"Employees often lack reserves and are subject to "exploitation" by capitalist employers"
IT IS FREQUENTLY argued than an employee is at a bargaining disadvantage when he seeks a favorable employment contract because he has less of a reserve to draw upon than does an employer. It is said that the employee needs bread for his family's supper, whereas the employer needs nothing more urgent than a new yacht. The effect of such dramatization is to draw attention from the subject of the employer-employee relationship. The employee wants the use of tools and managerial services, and the employer wants the workman's services so that together they may create something useful in exchange for bread, yachts, or whatever else either of them may choose to buy with his part of the product.
It is true that some employees have little except their weekly wages as a buffer against bill collectors. And if the loss of a week's wages is that serious to a man, it may be a sign that he isn't a good enough manager or, for some other reason, prefers not to try to make a living by working at a business of his own. Thus, he is in this sense dependent upon job opportunities created by others. But in a competitive society, a person is not bound to continue working for others, nor is he bound to depend upon any one employer for an opportunity to work. Some employees, of course, prefer not to change jobs; free men have that choice. Unless competition has been strangled by coercive intervention, employers will be competing against one another for the productive services of employees. This competition between employers for an employee's productive capacity is the thing that constitutes the employee's reserve, just as the reserve value of capital depends upon the competition for the use of that capital.
In this connection, it may be interesting to speculate for a moment as to just how an employee's reserve compares in dollar value with a reserve fund of capital. For instance, let us assume that a young man might reasonably expect to find regular employment for a period of forty years at an average weekly wage of $100. For a nonworking person to draw a comparable income from a trust fund - assuming that it earns interest at the rate of three per cent and that the principal also is to be used up over the period of forty years - an original capital investment of $120,000 would be required. The fact is that a man who is willing and able to work does have a kind of reserve - in a sense, a better reserve than is available to the man who has nothing except money or capital. Robinson Crusoe could have salvaged the ship's silver, but as a nonworking capitalist, he would have starved. According to the story, he saved his life by digging into his reserve capacity to work.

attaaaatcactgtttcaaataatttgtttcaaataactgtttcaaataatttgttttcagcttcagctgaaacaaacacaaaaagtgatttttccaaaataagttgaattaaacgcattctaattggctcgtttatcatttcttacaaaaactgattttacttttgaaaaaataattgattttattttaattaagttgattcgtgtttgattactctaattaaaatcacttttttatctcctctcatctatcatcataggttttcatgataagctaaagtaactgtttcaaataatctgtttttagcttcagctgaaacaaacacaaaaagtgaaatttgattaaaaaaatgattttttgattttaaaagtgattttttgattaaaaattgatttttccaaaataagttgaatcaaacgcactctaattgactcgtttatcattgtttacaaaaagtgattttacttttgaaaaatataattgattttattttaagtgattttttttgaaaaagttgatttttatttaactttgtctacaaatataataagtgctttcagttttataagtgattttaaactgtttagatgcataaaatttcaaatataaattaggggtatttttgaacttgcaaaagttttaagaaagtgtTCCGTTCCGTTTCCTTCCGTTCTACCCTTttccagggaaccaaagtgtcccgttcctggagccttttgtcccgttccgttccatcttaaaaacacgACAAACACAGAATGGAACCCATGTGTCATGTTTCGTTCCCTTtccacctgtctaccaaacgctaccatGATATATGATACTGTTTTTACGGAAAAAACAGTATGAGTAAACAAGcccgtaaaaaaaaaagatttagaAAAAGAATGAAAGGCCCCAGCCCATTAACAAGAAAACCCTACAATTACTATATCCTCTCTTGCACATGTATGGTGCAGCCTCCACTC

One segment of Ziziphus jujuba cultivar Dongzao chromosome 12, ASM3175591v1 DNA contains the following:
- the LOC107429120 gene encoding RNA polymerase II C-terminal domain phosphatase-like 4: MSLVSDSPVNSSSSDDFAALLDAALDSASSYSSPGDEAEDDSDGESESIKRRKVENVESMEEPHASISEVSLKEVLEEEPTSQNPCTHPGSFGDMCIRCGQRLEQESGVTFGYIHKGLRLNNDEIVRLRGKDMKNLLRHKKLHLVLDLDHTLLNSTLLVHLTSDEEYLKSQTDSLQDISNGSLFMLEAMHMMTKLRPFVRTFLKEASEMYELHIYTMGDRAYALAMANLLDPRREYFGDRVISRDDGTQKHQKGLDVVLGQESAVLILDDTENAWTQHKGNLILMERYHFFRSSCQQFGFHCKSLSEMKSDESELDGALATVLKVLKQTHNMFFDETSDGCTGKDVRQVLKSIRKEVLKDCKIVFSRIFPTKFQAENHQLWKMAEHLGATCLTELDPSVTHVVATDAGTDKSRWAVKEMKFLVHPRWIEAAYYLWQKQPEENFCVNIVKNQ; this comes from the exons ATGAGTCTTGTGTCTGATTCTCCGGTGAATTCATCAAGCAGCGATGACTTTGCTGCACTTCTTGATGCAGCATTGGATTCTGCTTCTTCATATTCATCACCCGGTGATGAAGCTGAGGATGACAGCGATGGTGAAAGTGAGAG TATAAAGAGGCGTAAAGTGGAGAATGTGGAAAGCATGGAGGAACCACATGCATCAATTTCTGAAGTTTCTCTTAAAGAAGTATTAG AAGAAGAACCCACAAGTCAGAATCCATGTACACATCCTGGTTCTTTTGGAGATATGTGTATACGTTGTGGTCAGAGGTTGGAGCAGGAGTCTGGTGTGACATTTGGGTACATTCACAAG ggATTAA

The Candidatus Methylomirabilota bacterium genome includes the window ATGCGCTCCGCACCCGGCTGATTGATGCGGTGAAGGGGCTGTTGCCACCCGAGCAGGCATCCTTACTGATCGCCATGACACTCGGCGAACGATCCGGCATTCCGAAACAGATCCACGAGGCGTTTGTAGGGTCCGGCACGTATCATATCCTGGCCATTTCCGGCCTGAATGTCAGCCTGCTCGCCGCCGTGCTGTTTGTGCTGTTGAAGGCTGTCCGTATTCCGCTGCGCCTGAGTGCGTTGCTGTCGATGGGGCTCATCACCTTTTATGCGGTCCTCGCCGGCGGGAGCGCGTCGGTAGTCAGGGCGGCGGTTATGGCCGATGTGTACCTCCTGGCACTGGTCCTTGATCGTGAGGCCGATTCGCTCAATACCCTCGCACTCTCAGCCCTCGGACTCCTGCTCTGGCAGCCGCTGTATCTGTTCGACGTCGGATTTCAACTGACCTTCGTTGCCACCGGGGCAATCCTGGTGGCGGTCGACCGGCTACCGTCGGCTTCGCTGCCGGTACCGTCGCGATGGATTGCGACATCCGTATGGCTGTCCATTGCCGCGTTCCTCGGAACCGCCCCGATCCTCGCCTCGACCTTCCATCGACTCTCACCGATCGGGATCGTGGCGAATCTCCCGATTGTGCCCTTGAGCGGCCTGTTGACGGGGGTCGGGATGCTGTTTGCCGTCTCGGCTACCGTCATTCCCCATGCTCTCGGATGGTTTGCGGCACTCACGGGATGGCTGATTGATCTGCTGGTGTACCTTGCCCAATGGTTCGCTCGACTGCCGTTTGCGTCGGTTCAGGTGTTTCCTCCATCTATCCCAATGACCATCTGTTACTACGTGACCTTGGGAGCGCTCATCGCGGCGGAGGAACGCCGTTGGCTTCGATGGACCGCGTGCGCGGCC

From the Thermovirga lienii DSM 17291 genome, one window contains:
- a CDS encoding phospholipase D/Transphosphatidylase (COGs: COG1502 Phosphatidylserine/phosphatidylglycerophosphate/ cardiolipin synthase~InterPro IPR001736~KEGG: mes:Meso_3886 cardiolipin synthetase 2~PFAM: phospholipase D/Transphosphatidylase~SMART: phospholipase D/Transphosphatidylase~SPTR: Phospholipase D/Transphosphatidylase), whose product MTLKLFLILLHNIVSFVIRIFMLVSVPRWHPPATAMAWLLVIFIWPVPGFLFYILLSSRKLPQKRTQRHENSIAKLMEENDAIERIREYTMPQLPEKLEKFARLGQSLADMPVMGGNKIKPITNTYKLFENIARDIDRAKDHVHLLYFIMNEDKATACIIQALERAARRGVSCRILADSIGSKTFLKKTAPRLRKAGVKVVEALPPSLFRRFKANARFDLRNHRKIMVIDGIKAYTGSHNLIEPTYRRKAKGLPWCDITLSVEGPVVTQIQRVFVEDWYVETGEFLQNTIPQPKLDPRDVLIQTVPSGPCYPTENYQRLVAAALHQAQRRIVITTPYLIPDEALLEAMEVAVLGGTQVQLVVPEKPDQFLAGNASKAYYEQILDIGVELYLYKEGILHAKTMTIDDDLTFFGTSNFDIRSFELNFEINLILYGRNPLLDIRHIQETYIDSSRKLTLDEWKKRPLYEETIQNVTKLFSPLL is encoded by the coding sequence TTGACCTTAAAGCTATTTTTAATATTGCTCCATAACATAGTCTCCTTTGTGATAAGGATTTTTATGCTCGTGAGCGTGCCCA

This same principle applies in our own kind of a complex society where each of us depends more or less upon exchange for his livelihood. If a man owns a million dollars, yet refuses to offer it in trade, he may go hungry, just as an employee may be faced with hunger if he refuses to turn his services to productive use. The market does not automatically guarantee subsistence to those who stop producing and trading while waiting for a better opportunity to present itself. An employee who chooses not to work may properly complain that he has no other means of support, but he ought to confine his complaint to the person who is solely responsible for his sad plight - himself. No one else has any right to make him work, nor any moral obligation to support him in his voluntary idleness.
The employee who wants to sit until an employer comes forth with a more attractive job offer may say that he doesn't have the reserve to enforce his demand, but what he means is that he doesn't have control over other employees who are willing to accept the jobs which are offered.
The true nature of the employer-employee relationship may be understood by those who see that individuals are involved - two individuals - each of whom owns and controls something of value.
The employee is an individual who has a right to offer his services for exchange - a right which is or ought to be recognized by the employer. Labor, thus voluntarily offered by any person, is a form of property - his property - and he may offer it as a marketable commodity. If a man voluntarily offers his services for sale, that doesn't make him a slave. It is simply an expression of his right to his own life.
The employer also is a worker who has a right to offer his services for exchange. In some instances, it may happen that the employer is also the owner of capital goods - land, plant facilities, raw materials, and tools. A man has a right to own private property - as much of a right as any man can claim to the product of his services. But whether or not the employer also is the owner of productive tools and facilities, he doesn't create job opportunities for others except as he offers his own managerial services in the competitive effort to please customers. The manager offers his services, just as any other employee offers services, and the object of their bargaining is to determine a satisfactory exchange rate for what each has voluntarily offered.
Paul L. Рoirot